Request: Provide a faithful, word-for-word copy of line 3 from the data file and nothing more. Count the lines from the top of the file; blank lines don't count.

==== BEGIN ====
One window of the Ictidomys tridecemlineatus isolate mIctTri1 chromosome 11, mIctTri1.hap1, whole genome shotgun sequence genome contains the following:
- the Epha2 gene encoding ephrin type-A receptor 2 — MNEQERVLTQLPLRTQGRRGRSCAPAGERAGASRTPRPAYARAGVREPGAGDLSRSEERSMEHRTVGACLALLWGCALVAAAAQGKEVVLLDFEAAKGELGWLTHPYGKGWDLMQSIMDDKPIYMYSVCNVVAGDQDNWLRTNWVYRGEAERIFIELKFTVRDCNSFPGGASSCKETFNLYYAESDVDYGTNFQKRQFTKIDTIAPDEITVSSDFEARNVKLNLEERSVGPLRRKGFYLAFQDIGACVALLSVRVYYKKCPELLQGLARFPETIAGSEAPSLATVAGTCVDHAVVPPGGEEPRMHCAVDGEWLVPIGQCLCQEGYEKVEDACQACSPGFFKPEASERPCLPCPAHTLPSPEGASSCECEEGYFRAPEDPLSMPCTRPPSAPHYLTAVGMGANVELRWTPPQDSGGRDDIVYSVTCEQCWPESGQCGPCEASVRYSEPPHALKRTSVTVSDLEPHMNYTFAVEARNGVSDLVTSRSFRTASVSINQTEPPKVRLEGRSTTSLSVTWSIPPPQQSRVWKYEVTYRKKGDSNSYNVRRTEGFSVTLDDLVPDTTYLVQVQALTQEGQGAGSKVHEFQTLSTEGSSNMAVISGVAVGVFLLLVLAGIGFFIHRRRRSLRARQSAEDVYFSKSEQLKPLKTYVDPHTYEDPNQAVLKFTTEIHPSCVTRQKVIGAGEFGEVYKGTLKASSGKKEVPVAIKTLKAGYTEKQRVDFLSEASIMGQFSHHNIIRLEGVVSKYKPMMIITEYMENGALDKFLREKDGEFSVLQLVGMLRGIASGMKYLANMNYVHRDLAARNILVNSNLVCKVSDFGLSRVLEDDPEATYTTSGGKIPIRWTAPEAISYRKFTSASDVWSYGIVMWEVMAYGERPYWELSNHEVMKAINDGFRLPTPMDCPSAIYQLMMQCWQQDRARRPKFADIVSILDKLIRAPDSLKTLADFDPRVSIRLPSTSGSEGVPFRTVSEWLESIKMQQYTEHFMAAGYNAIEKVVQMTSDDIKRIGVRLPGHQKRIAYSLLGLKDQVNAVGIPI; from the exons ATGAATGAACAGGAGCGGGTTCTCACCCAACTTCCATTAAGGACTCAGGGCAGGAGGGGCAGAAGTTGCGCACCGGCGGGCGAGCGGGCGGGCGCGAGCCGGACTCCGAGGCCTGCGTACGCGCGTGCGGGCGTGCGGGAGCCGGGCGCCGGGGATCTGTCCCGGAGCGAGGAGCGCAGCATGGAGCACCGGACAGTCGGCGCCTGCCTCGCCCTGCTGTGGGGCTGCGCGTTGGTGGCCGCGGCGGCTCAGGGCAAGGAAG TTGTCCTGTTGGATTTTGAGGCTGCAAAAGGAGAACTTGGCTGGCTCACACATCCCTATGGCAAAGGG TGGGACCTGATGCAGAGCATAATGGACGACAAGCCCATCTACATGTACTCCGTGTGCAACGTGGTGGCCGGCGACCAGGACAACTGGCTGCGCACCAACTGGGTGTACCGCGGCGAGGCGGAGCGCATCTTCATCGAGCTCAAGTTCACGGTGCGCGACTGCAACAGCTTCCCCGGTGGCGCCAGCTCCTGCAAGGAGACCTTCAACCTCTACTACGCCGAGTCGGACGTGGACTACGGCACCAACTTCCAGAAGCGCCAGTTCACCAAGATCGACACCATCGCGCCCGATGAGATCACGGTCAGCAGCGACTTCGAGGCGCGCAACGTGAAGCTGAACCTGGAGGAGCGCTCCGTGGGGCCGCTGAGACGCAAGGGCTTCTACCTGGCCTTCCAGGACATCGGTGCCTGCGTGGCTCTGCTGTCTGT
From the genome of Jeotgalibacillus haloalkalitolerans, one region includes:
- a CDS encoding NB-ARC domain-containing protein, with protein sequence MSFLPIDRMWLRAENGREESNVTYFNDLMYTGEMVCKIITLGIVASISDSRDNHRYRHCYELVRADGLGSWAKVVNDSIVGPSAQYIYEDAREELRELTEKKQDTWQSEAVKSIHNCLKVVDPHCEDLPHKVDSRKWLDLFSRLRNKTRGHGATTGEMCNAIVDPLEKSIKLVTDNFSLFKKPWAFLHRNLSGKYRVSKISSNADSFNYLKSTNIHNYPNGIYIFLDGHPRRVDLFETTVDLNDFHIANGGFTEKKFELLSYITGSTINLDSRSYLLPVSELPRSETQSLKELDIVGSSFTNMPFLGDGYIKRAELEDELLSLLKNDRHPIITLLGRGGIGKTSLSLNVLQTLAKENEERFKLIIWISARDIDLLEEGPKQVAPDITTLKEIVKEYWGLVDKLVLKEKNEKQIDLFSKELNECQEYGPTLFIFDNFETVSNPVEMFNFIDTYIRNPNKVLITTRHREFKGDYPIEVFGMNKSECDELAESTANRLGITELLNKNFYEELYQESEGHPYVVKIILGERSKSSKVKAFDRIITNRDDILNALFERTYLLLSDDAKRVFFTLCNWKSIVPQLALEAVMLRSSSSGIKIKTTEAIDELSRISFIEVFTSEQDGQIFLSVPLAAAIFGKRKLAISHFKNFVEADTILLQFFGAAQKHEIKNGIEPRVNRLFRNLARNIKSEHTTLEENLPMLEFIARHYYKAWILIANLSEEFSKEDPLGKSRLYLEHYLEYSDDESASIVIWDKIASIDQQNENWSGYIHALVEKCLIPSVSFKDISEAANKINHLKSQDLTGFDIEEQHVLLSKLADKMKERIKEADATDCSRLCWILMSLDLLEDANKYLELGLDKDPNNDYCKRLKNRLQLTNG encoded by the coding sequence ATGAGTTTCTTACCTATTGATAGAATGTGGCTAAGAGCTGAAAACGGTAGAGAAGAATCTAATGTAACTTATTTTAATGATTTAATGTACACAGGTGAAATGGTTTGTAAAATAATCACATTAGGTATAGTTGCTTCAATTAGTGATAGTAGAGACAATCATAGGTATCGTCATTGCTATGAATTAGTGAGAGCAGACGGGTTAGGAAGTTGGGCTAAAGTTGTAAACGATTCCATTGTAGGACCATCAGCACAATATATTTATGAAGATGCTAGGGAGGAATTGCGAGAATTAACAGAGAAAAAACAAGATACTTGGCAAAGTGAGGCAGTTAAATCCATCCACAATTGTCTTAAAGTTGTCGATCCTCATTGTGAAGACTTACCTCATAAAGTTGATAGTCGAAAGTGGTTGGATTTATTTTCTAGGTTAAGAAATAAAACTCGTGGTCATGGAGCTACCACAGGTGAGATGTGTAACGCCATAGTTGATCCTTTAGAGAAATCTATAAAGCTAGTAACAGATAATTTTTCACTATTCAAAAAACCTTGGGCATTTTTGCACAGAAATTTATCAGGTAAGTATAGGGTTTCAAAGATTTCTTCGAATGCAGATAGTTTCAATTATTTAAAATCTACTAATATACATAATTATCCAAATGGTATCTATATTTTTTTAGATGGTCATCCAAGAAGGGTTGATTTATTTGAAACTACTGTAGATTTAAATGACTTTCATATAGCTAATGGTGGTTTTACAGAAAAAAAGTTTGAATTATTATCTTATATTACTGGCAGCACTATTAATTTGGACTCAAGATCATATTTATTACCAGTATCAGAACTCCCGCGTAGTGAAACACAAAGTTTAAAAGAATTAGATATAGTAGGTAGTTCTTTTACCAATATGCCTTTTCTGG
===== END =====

From the genome of Jeotgalibacillus haloalkalitolerans, one region includes: